Watkins Memorial Marine Mammal Bioacoustics Symposium

Presented by the Woods Hole Oceanographic Institution
Cosponsored by the Acoustical Society of America

March 27 – 29, 2015
New Bedford Whaling Museum
Watkins Symposium Program Pamphlet (64 page pdf)

Woods Hole Oceanographic Institution

ASA logo

One of the founding fathers of marine mammal bioacoustics, William Watkins, carried out pioneering work in marine mammal bioacoustics for more than four decades, laying the groundwork for the present day field. Ten years after his passing, this field has become increasingly important for both basic and applied research on marine mammals, and thus the time was right to hold a symposium with a focus on the role of marine mammal bioacoustics in various aspects of marine mammal biology and conservation.  The symposium was held at the Museum, the future home for the William A. Watkins Collection of Marine Mammal Sound Recordings and Data and the William A Watkins and William E Schevill Images and Instruments.

The symposium was divided into topical sessions, each beginning with an invited talk by an expert in the field who worked with Watkins, all of whom are testaments to his continued legacy. Planned session topics included Echolocation, Sound Production and Reception, Communication, Effects of Noise on Marine Mammals, Methods in Marine Mammal Bioacoustics Research, and Bioacoustics as a Tool for Conservation.

Click here for more information about the Marine Mammal Collections.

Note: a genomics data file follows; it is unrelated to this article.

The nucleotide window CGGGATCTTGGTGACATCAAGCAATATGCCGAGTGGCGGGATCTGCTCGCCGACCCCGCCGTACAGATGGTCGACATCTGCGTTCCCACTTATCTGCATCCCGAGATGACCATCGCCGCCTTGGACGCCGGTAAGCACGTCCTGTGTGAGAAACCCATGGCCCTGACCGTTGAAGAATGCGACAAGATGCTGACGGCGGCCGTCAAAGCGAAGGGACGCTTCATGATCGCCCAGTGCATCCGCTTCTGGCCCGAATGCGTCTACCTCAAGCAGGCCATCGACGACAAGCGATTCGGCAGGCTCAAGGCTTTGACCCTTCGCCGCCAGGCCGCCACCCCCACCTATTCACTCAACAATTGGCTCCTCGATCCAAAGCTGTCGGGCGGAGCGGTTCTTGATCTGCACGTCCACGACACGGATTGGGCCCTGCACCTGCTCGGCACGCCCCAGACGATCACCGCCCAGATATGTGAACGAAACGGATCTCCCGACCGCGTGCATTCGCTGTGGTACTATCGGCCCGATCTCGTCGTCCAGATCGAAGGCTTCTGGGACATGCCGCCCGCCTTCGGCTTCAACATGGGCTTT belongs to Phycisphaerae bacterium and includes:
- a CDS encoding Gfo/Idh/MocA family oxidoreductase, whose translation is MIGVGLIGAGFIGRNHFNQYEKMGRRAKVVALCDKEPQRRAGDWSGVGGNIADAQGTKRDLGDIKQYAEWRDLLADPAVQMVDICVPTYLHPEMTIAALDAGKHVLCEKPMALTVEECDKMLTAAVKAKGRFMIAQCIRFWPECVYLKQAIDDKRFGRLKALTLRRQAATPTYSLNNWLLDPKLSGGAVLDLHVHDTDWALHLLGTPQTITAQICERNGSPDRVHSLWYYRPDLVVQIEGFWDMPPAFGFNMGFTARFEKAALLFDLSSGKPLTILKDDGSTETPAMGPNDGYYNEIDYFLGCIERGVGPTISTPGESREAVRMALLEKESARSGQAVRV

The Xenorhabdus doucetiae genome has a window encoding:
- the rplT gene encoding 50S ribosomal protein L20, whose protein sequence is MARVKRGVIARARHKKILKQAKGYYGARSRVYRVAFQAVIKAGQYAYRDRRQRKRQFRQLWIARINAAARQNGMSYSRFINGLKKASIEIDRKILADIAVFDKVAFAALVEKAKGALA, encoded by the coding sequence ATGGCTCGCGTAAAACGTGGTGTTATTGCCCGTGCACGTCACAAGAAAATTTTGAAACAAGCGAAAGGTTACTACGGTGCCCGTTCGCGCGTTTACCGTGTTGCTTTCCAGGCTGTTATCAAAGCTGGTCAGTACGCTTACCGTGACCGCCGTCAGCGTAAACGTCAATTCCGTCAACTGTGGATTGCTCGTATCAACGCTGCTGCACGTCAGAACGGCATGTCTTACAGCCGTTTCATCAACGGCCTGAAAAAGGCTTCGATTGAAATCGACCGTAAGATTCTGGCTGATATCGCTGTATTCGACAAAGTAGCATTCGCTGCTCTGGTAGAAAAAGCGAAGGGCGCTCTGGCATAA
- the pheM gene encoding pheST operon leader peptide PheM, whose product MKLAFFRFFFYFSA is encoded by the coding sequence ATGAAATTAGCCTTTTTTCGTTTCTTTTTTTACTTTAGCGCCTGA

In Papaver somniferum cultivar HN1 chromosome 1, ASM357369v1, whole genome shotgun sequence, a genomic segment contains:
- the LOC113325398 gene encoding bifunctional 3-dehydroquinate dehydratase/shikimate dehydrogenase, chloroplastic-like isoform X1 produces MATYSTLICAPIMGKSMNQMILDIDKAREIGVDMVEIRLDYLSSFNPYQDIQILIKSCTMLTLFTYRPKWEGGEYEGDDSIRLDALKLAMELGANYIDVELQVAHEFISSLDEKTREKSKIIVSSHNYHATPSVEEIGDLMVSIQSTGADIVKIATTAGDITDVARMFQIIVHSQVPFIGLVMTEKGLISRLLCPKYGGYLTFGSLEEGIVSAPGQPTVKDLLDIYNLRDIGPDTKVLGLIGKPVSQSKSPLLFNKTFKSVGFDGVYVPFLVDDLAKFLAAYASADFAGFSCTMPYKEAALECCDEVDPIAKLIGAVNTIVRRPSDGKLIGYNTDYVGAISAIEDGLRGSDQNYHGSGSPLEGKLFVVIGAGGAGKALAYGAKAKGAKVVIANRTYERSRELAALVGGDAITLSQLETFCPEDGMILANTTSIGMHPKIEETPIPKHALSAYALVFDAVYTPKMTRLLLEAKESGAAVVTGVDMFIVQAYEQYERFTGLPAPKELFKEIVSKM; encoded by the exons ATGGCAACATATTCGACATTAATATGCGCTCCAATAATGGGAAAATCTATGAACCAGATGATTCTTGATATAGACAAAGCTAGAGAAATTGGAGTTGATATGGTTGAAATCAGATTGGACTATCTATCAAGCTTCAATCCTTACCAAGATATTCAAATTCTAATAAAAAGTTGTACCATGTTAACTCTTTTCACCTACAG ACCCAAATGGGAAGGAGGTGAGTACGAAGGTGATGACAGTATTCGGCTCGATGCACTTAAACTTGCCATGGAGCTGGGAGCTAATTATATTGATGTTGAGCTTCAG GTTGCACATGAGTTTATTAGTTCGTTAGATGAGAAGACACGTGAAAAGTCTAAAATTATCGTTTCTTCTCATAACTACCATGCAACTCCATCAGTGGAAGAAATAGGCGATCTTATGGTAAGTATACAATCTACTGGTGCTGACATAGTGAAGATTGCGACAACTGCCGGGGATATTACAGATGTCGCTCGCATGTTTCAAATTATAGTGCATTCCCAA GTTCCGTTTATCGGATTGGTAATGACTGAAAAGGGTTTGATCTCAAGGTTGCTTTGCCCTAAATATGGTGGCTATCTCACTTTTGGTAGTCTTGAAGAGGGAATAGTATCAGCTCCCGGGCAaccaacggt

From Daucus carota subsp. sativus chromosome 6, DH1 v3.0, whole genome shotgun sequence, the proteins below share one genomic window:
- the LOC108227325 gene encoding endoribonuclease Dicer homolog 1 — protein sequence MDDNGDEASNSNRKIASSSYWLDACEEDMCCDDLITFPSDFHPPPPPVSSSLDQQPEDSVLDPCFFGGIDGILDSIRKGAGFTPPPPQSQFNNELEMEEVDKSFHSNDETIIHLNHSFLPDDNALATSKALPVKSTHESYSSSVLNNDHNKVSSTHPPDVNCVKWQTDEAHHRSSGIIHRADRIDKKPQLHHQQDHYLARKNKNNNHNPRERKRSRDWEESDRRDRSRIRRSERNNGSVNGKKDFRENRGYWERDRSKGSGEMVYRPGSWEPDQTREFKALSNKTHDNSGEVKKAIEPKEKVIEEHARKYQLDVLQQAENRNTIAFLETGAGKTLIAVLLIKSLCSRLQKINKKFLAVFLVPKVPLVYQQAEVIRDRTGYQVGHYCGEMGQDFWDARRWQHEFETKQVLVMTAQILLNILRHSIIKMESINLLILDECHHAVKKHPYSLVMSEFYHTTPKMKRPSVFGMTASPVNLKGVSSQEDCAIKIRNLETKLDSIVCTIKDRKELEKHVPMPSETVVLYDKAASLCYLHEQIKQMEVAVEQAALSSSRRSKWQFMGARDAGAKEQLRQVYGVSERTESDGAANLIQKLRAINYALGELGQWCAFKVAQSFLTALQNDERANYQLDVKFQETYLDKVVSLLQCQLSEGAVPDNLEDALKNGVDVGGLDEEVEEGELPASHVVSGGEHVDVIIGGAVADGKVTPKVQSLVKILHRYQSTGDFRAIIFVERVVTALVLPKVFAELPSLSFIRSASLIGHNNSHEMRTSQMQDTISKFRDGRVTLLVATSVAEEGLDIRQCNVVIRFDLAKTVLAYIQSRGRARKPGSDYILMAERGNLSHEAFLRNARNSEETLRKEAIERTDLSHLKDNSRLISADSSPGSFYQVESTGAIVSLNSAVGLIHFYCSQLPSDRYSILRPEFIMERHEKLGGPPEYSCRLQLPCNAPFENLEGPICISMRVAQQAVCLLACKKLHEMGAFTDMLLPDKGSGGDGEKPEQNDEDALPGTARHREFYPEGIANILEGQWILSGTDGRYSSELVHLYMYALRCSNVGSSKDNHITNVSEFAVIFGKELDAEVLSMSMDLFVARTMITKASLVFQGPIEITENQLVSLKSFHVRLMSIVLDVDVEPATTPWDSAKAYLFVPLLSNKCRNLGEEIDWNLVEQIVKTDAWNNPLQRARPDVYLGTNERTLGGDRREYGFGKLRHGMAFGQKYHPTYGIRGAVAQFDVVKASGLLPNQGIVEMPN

Symposium Program Schedule

Friday, March 27              

8:30 – 10 a.m.     Registration/Coffee          

10 – 10:10 a.m.     Welcome  


SESSION #1 – Effects of Noise on Marine Mammals (chair, Peter Tyack)           

10:10 – 10:40 a.m.            
Invited speaker: Peter Tyack         
Controlled Exposure Experiments to Measure Acoustic Dosage Required to Elicit Behavioral Response

10:40 – 11:10 a.m.            
Invited speaker: Douglas Nowacek              
Ocean Noise: Time for coordinated management

11:10 – 11:40 a.m.            
Invited speaker: Susan Parks         
The impacts of noise on the calling behavior of right whales

11:40 – 11:55 a.m.            
Annamaria Izzi 
Understanding the effects of echosounders on detection rates of beaked whales from shipboard surveys

11:55 a.m. – 12:10 p.m.   
Marc Lammers
Investigating the response of coastal dolphins to mine exercise (MINEX) training activities

12:10 – 1:30 p.m.     Lunch


SESSION #2 – Current Bioacoustics Research at WHOI (chair, Laela Sayigh)   

1:30 – 1:35 p.m.                 
Laela Sayigh      

1:35 – 1:55 p.m.                 
Invited speaker: Mark Baumgartner          
Real-time passive acoustic monitoring of marine mammals from autonomous vehicles and moored platforms: development and applications

1:55 – 2:15 p.m.                 
Invited speaker: Arthur Newhall  
Sei whale localization and tracking using a moored horizontal and vertical line array near the continental shelf